We’ve now experienced over ten years of social media activity, it continues to move very rapidly yet within this timeframe you can find a multitude of examples where companies have positivley engaged with their customers. These examples are quantifiable, real and very often prove to be the “lightbulb moment” for MD’s VP’s CEO’s Directors and Partners especially if it’s a business operating in the same sector if not a direct competitor.

From Insurance and Aflac running an XFactor styled voice talent competition to Airlines and KLM’s “meet and seat” facebook campaign.

Of course it’s not just big businesses that can afford to make the most of social media and most towns, sectors and networks have their own shining examples of “best practice”.

We strongly believe in encouraging ownership and participation “in house” to develop the understanding, not outsourcing social media activity to third parties.

As professional marketers our objective should be to build confidence for our clients and employers through practical planning, suitable resourcing and measurement; all prepared as a specific project helping to make best use of everyone’s time. Social media’s a serious business development tool but we should make sure we factor in time for some fun too.

If you’d like more information or arrange an initial consultation please drop me a line david.laud@i2isolutions.co.uk

David Laud – i2i Business Solutions LLP

David Laud
Partner
i2i Business Solutions LLP

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Real-Time Re-election and Re-tweets

As Barack Obama appeared through the huge curtains at the Chicago Convention Centre his smile said it all, the crowd nevertheless said it for him, over and over again, a little like a re-tweet, “four more years, four more years….”.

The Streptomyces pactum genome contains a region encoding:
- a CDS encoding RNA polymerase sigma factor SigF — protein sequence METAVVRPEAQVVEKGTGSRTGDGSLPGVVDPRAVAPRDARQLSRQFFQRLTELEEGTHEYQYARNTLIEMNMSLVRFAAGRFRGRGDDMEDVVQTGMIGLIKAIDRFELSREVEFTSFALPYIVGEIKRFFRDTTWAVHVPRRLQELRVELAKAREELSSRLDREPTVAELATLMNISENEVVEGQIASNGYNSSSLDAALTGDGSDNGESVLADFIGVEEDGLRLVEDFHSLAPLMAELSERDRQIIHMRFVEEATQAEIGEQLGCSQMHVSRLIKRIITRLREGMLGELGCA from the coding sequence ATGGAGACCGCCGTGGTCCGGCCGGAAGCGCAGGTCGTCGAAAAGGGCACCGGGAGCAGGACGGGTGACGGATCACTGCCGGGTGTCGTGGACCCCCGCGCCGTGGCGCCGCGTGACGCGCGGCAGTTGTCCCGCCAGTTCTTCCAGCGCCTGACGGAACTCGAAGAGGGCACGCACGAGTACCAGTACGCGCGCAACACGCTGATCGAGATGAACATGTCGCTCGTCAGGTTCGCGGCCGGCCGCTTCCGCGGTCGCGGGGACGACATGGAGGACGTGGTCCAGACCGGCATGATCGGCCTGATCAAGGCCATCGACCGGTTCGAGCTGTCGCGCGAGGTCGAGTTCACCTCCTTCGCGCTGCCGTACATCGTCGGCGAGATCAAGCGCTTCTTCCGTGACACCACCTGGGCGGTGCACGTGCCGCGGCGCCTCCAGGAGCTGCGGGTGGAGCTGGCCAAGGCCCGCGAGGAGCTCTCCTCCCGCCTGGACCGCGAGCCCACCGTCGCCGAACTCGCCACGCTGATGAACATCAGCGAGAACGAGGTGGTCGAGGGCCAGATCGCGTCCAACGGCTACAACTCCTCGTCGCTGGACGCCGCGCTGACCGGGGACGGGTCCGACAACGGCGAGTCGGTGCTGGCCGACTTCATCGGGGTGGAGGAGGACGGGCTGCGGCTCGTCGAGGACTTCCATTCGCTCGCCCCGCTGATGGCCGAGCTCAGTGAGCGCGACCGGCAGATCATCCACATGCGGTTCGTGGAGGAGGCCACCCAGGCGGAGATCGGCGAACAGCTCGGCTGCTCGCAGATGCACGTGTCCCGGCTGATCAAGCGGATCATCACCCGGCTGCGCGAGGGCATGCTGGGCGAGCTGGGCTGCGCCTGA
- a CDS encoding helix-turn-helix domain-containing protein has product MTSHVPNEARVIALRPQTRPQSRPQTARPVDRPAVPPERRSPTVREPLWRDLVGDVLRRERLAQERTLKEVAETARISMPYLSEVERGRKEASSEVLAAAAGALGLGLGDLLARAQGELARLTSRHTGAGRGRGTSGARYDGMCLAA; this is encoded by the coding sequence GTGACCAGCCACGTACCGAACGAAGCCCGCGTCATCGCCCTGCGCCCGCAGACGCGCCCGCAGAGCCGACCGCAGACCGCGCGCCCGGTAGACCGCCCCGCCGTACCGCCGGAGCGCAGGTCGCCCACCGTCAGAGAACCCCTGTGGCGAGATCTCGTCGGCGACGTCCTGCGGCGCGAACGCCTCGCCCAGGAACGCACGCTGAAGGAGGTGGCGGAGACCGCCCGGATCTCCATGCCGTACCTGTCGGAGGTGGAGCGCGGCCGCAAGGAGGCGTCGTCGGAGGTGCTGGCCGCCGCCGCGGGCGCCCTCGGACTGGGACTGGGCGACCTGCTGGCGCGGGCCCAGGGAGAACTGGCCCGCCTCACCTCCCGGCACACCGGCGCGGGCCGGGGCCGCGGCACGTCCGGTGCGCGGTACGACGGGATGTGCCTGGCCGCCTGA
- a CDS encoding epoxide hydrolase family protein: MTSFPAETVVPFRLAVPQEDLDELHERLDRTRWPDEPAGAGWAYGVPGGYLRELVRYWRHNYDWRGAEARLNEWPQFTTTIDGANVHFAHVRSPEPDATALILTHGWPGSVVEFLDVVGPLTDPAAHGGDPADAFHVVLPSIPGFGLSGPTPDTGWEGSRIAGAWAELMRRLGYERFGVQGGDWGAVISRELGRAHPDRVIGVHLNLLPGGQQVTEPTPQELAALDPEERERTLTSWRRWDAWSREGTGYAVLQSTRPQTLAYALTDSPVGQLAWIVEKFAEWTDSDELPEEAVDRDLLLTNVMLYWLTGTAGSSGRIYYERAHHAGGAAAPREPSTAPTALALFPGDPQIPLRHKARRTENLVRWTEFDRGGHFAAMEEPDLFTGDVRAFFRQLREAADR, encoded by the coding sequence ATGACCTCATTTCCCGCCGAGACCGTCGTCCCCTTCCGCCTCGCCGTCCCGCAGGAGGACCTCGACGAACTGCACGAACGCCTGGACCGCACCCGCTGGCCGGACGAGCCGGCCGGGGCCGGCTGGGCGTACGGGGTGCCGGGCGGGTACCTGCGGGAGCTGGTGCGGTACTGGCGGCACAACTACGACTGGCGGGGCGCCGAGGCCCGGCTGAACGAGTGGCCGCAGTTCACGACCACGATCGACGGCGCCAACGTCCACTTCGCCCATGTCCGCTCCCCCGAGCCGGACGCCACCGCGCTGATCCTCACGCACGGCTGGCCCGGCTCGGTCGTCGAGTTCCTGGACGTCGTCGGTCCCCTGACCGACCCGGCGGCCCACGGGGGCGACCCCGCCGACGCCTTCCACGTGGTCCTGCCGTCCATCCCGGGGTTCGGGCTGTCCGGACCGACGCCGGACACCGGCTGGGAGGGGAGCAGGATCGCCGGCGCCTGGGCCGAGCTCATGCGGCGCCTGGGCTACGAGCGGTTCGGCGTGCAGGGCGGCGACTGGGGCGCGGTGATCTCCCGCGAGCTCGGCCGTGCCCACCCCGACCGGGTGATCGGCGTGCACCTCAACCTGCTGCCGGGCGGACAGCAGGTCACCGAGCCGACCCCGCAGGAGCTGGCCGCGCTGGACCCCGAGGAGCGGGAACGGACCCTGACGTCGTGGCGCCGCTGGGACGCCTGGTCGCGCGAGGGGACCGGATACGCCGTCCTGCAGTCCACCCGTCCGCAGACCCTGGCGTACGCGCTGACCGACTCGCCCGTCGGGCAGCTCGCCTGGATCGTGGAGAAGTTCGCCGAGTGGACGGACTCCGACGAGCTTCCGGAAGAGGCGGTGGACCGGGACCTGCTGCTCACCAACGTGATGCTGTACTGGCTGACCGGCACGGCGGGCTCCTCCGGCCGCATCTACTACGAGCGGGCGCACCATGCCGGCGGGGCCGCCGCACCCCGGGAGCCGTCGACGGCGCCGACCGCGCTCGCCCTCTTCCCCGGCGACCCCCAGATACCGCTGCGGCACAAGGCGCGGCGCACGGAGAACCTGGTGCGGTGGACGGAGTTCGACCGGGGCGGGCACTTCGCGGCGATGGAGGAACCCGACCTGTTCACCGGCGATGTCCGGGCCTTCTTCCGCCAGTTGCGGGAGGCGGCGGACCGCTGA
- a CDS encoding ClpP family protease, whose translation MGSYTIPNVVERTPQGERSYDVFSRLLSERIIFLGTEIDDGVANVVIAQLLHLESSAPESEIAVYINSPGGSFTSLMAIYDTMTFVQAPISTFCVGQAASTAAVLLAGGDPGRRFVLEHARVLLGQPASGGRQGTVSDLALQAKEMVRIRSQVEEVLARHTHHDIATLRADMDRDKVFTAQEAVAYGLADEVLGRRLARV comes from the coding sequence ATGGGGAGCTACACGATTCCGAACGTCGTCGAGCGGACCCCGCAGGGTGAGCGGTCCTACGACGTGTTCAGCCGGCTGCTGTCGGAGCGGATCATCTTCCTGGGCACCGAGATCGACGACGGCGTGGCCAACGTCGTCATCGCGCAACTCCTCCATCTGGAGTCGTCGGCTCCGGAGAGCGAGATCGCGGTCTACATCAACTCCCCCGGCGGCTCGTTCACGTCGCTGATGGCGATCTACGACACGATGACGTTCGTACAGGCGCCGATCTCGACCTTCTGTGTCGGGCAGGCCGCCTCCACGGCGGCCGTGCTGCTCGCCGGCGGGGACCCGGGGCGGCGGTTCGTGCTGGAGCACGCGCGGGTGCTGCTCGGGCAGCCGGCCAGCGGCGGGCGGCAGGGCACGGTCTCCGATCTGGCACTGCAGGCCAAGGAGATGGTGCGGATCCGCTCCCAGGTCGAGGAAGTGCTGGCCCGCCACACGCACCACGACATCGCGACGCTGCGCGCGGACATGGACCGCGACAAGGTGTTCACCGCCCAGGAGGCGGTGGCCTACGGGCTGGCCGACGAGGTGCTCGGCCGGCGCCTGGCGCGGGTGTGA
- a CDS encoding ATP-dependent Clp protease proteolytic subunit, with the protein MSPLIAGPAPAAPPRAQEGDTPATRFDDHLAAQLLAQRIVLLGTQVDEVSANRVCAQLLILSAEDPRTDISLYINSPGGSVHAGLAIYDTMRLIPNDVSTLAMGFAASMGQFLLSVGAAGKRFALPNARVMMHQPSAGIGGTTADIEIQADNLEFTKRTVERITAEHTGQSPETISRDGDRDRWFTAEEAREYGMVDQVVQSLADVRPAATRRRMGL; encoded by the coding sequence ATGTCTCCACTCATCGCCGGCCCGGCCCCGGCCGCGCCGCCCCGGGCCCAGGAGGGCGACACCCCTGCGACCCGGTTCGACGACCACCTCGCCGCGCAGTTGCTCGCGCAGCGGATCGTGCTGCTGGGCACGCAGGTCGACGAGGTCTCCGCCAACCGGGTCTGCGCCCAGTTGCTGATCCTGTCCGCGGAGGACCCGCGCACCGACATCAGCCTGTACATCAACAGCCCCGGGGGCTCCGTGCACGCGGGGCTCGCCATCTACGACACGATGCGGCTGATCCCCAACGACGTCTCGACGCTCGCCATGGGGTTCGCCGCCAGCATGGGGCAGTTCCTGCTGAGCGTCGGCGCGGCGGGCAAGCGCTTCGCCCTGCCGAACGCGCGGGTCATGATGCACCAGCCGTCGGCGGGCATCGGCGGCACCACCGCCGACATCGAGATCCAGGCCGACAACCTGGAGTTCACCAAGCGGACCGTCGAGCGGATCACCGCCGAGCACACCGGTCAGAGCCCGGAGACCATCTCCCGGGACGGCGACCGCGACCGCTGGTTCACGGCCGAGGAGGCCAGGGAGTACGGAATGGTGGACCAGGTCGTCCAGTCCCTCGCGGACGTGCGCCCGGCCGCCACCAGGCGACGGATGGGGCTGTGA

With the economy far from recovery and very tough times forecast the US electorate have remained faithful to the Democratic Presidential incumbent.

Obama’s feisty Republican opponent, Mitt Romney had but one task, admit defeat gracefully and in a very public address he did just that.

No doubt the networks will be poring over the multitude of statistical data that such events spew out but for me there is one clear set of statistics that left me in no doubt of the outcome.

The evidence was part of our modern history.

In the Spring of 2011 a political wave started, initially overlooked by those in power. All too soon their underestimate of the strength of this wave became apparent due in no small part to the turbo charge push of social media platforms.

But four years before the Arab Spring, back in early 2007, a relatively unknown senator was running for president against Democratic nominee and household name, Hilary Clinton. But on November 4, 2008, Obama then 47 became the first African American President winning an election against Republican candidate, John McCain.

Mr Obama turned to social media platforms to gather support, raise funds and engage with volunteers the essential foot soldiers of any successful campaign.

Fast forward to the US election of 2012. Presidential wannabe Romney was trying hard to compete on twitter, facebook and Linkedin but unfortunately for the Republicans he was up against an opponent who is a natural social media communicator with a team of dedicated experts supporting his social media broadcasts.